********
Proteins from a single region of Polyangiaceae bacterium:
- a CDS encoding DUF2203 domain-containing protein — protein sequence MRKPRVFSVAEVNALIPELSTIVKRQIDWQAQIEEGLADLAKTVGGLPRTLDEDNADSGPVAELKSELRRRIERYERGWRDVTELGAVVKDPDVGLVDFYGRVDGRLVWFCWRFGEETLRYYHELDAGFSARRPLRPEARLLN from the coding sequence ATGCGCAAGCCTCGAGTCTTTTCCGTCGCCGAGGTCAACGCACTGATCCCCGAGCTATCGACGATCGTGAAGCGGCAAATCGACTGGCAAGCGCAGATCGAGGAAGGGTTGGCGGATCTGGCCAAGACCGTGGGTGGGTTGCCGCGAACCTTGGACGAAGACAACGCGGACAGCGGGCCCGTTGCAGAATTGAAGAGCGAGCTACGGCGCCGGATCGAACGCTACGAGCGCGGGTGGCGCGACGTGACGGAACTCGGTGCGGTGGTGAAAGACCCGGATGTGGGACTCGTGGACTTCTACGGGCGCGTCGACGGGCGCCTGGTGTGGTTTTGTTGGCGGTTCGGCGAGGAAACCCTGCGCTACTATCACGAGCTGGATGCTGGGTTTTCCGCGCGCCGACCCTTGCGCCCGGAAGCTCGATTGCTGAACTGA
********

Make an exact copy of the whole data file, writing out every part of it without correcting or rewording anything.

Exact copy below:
Proteins from a single region of Polyangiaceae bacterium:
- a CDS encoding DUF2203 domain-containing protein — protein sequence MRKPRVFSVAEVNALIPELSTIVKRQIDWQAQIEEGLADLAKTVGGLPRTLDEDNADSGPVAELKSELRRRIERYERGWRDVTELGAVVKDPDVGLVDFYGRVDGRLVWFCWRFGEETLRYYHELDAGFSARRPLRPEARLLN from the coding sequence ATGCGCAAGCCTCGAGTCTTTTCCGTCGCCGAGGTCAACGCACTGATCCCCGAGCTATCGACGATCGTGAAGCGGCAAATCGACTGGCAAGCGCAGATCGAGGAAGGGTTGGCGGATCTGGCCAAGACCGTGGGTGGGTTGCCGCGAACCTTGGACGAAGACAACGCGGACAGCGGGCCCGTTGCAGAATTGAAGAGCGAGCTACGGCGCCGGATCGAACGCTACGAGCGCGGGTGGCGCGACGTGACGGAACTCGGTGCGGTGGTGAAAGACCCGGATGTGGGACTCGTGGACTTCTACGGGCGCGTCGACGGGCGCCTGGTGTGGTTTTGTTGGCGGTTCGGCGAGGAAACCCTGCGCTACTATCACGAGCTGGATGCTGGGTTTTCCGCGCGCCGACCCTTGCGCCCGGAAGCTCGATTGCTGAACTGA